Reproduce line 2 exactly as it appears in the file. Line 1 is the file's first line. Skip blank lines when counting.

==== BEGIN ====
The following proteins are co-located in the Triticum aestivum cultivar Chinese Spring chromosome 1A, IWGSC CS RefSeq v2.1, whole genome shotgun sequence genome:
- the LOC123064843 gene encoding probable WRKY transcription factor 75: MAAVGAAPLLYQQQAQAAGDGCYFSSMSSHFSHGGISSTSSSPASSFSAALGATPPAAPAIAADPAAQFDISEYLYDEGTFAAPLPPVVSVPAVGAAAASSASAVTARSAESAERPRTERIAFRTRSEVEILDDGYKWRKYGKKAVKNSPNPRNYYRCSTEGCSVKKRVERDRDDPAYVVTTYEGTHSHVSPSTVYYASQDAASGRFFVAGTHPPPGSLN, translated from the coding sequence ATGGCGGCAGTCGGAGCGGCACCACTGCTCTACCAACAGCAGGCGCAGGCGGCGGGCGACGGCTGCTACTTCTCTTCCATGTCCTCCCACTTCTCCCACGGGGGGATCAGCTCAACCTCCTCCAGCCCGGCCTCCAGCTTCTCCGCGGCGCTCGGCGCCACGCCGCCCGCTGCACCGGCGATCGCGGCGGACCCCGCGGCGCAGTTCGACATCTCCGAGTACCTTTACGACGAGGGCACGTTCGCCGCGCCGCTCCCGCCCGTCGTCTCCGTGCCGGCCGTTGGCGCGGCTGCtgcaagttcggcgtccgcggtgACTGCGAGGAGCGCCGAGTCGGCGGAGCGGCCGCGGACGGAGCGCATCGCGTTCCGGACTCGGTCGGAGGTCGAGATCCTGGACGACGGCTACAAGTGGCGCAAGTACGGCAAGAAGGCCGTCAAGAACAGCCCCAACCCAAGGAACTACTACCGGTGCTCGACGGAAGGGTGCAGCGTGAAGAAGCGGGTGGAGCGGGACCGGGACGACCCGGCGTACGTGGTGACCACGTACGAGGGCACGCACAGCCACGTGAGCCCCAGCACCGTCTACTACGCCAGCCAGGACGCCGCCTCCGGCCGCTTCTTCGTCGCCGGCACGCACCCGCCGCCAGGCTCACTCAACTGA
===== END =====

- the LOC123064843 gene encoding probable WRKY transcription factor 75: MAAVGAAPLLYQQQAQAAGDGCYFSSMSSHFSHGGISSTSSSPASSFSAALGATPPAAPAIAADPAAQFDISEYLYDEGTFAAPLPPVVSVPAVGAAAASSASAVTARSAESAERPRTERIAFRTRSEVEILDDGYKWRKYGKKAVKNSPNPRNYYRCSTEGCSVKKRVERDRDDPAYVVTTYEGTHSHVSPSTVYYASQDAASGRFFVAGTHPPPGSLN, translated from the coding sequence ATGGCGGCAGTCGGAGCGGCACCACTGCTCTACCAACAGCAGGCGCAGGCGGCGGGCGACGGCTGCTACTTCTCTTCCATGTCCTCCCACTTCTCCCACGGGGGGATCAGCTCAACCTCCTCCAGCCCGGCCTCCAGCTTCTCCGCGGCGCTCGGCGCCACGCCGCCCGCTGCACCGGCGATCGCGGCGGACCCCGCGGCGCAGTTCGACATCTCCGAGTACCTTTACGACGAGGGCACGTTCGCCGCGCCGCTCCCGCCCGTCGTCTCCGTGCCGGCCGTTGGCGCGGCTGCtgcaagttcggcgtccgcggtgACTGCGAGGAGCGCCGAGTCGGCGGAGCGGCCGCGGACGGAGCGCATCGCGTTCCGGACTCGGTCGGAGGTCGAGATCCTGGACGACGGCTACAAGTGGCGCAAGTACGGCAAGAAGGCCGTCAAGAACAGCCCCAACCCAAGGAACTACTACCGGTGCTCGACGGAAGGGTGCAGCGTGAAGAAGCGGGTGGAGCGGGACCGGGACGACCCGGCGTACGTGGTGACCACGTACGAGGGCACGCACAGCCACGTGAGCCCCAGCACCGTCTACTACGCCAGCCAGGACGCCGCCTCCGGCCGCTTCTTCGTCGCCGGCACGCACCCGCCGCCAGGCTCACTCAACTGA